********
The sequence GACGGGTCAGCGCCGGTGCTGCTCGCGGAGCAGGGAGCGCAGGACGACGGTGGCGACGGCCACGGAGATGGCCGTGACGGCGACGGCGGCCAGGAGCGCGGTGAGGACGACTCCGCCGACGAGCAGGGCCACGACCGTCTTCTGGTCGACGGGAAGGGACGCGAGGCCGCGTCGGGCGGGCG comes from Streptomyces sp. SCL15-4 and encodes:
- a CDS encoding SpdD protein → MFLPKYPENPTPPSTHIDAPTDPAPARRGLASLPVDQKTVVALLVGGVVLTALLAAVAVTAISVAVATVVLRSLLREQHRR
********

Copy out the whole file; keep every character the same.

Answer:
The sequence GACGGGTCAGCGCCGGTGCTGCTCGCGGAGCAGGGAGCGCAGGACGACGGTGGCGACGGCCACGGAGATGGCCGTGACGGCGACGGCGGCCAGGAGCGCGGTGAGGACGACTCCGCCGACGAGCAGGGCCACGACCGTCTTCTGGTCGACGGGAAGGGACGCGAGGCCGCGTCGGGCGGGCG comes from Streptomyces sp. SCL15-4 and encodes:
- a CDS encoding SpdD protein → MFLPKYPENPTPPSTHIDAPTDPAPARRGLASLPVDQKTVVALLVGGVVLTALLAAVAVTAISVAVATVVLRSLLREQHRR